The collapse of the US terrorist insurance market after September 11 was the result of insurance firms' aversion to covering large-scale catastrophes, according to a new joint study by co-authors Dwight Jaffee, Willis Booth Professor of Banking, Finance and Real Estate at the Haas School, and Thomas Russell, professor of economics at Santa Clara University's Leavey School of Business.
Temporary government intervention, the study found, would help revive the terrorist insurance market after an event as extreme as the Sept. 11 attacks and help stabilize affected industries. Real estate and airline industries were hurt significantly by the insurance market turmoil.
Insurance premiums skyrocketed after September 11, while coverage was severely limited or cancelled, leaving "trophy" office buildings without required coverage, and potentially disrupting new construction projects Yet, the insurance industry had sufficient reserves to cover the insured losses -in excess of $50 billion- incurred on the day of the attacks, according to Jaffee and Russell.
"Insurance firms," Jaffee said, "shy away from large risks if the size of the risks is uncertain. But insurance firms are willing to provide auto insurance, since the size of the risks is well known."
Jaffee and Russell conclude that aversion to providing catastrophic event insurance has also been observed following natural disasters such as Hurricane Andrew in 1992 and the Northridge earthquake in 1994. This tends to dissipate over time if no further events occur, they said.
"Government support of the market for terrorist insurance could help bridge such disruptions, both currently and in the future," said Jaffee.
He said such intervention could come in the form of direct government insurance, having the government be the insurer of last resort (such as offering guaranteed catastrophe bonds), or having government be the lender of last resort. The US Senate and House of Representatives have now passed separate bills to support the market for terrorist insurance, Jaffee said, and a compromise bill is expected shortly.
"The goal of government should be not to replace the market, but rather to calm the market until it restores itself," the report concludes. "Generally speaking, the less government intervention the better, but the key is to make sure that capital continues to flow into these lines."
The study is on the Web at http://faculty.haas.berkeley.edu/jaffee/Papers/JRInsFeb02.pdf.
The 25th Annual Real Estate Economics Symposium, organized by the Haas School's Fisher Center for Real Estate and Urban Economics, will focus on how the economic, political, and social shifts of 2002 have affected the economies and real estate markets of the Bay Area, California, and the United States.
The conference will be held on Monday, November 25, at the Fairmont Hotel in San Francisco from 8:00 a.m. to 5:00 p.m.
Haas School student volunteers interested in real estate and Haas School faculty are invited to attend free of charge but must register beforehand. This event has been known to sell out, so participants are encouraged to register by November 15.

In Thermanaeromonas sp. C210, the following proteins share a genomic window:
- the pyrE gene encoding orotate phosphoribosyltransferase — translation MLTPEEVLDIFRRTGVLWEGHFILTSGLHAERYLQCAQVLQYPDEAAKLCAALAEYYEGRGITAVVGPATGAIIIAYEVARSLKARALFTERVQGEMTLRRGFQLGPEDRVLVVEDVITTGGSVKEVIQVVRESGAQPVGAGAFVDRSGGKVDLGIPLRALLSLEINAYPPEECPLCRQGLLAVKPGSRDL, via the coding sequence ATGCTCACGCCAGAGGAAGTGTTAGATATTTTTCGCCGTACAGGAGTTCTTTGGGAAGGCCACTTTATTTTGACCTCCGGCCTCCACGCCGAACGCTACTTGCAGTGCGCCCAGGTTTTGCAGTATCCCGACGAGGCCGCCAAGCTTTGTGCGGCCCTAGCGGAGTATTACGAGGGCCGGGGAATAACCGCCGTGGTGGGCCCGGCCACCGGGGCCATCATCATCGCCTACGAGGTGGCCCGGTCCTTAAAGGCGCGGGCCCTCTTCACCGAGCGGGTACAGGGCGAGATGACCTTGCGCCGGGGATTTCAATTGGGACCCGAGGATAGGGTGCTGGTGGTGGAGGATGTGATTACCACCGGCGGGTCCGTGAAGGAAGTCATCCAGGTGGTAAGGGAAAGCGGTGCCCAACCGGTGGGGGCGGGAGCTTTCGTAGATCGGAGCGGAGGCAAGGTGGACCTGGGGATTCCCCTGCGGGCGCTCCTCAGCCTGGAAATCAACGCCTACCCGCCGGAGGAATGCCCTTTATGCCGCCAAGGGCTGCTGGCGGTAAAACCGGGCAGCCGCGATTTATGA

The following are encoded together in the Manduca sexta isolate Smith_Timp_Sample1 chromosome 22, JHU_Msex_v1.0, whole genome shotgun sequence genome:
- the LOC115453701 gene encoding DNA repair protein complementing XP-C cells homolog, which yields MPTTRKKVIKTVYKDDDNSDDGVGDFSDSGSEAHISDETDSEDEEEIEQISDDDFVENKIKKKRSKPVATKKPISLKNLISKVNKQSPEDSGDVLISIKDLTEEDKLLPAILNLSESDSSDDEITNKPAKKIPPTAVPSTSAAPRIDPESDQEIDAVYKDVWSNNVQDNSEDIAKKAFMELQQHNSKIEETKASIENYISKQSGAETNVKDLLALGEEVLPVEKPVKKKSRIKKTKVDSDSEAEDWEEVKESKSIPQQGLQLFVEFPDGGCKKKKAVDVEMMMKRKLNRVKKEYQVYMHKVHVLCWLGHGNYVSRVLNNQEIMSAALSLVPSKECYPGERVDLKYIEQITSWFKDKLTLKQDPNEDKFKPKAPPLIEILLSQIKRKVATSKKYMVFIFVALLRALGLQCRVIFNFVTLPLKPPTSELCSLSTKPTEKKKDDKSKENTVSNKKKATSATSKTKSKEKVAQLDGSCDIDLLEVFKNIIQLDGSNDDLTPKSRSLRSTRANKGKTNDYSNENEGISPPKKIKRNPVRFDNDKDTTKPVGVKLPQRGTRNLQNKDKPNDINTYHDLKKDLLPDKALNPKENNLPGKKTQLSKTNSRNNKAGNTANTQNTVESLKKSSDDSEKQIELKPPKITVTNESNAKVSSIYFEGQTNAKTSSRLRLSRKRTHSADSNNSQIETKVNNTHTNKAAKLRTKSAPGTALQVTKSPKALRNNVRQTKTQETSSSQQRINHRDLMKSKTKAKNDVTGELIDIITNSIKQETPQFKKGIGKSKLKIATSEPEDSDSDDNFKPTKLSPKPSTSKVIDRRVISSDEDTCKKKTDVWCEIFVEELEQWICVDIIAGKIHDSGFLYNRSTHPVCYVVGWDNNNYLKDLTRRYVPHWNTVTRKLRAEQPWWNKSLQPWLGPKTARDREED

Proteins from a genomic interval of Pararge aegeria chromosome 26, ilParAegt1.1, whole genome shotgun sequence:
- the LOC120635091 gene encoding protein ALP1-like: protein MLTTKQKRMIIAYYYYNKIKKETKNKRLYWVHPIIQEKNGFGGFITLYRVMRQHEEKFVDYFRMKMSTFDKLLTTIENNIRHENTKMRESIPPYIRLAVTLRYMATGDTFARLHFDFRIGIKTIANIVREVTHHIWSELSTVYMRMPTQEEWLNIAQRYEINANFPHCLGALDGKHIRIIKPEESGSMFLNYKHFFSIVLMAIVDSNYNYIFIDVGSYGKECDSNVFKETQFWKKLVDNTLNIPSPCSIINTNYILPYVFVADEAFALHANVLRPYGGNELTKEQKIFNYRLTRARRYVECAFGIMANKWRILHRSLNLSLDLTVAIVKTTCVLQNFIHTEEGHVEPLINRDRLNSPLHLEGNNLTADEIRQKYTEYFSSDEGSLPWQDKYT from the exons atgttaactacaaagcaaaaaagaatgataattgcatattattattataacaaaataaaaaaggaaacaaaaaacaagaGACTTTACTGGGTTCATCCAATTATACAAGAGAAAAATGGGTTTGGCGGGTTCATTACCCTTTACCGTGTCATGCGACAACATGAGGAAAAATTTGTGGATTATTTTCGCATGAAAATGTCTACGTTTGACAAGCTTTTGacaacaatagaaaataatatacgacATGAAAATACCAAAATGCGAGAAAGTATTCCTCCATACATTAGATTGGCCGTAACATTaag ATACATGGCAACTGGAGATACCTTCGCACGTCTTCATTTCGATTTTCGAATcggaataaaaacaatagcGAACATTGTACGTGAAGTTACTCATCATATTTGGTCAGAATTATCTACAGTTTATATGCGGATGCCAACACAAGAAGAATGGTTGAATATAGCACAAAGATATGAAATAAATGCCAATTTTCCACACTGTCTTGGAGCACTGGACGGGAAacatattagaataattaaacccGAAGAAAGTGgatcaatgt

Kenneth Rosen, co-chair of the Fisher Center and California State Professor of Real Estate and Urban Economics, will give his annual economic and real estate forecast. Robert Edelstein, Fisher Center co-chair and real estate development professor, will give the opening address.
Industry speakers include Douglas Shorenstein, chairman and CEO of the Shorenstein Company, on "Planning for Uncertain Times for Real Estate Investors;" Dennis O'Brien, president of The O'Brien Group, on "Housing Boom or Bust;" and Jon Q. Reynolds, CEO of Reynolds & Brown, and Peter Bedford, chairman and CEO of Bedford Property Investors, on "Keeping the Faith in Commercial Real Estate." San Francisco Supervisor Gavin Newsom will also give a talk, titled "San Francisco's Future.There is One."
To register for the symposium, visit the Fisher Center's registration form at http://groups.haas.berkeley.edu/realestate/ExecEd/regform.asp or call 510-643-6109.
A summer trip to Shanghai uniquely prepared a panel of Berkeley's Management of Technology (MOT) students to present their insights into Chinese-style innovation to an audience of 300 Chinese entrepreneurs in Santa Clara this month.
Amir Sharif, MBA 03, and Anoop Sinha, engineering Ph.D. candidate, as well as Mayfield Fund General Partner Todd Brooks, spoke at the Hua Yuan Science and Technology Association, the largest Chinese entrepreneurs' organization in the Bay Area, on October 20 about the differences between Chinese-style and Silicon Valley-style entrepreneurship.
Sharif and Sinha were among the seven Mayfield Fellows from the Haas School and the College of Engineering who embarked on the 2002 Mayfield Fellows Shanghai Trek in May 2002 to learn about technological innovation in Asia's fastest-growing economy.
The Mayfield Fellows program is run by the Management of Technology program at UC Berkeley and selects up to 12 graduate students each year for paid internships at venture capital-funded Silicon Valley startups every summer. The Shanghai trip, the first of its kind, was initiated by the Mayfield Fellows themselves and was partially funded by the MOT program.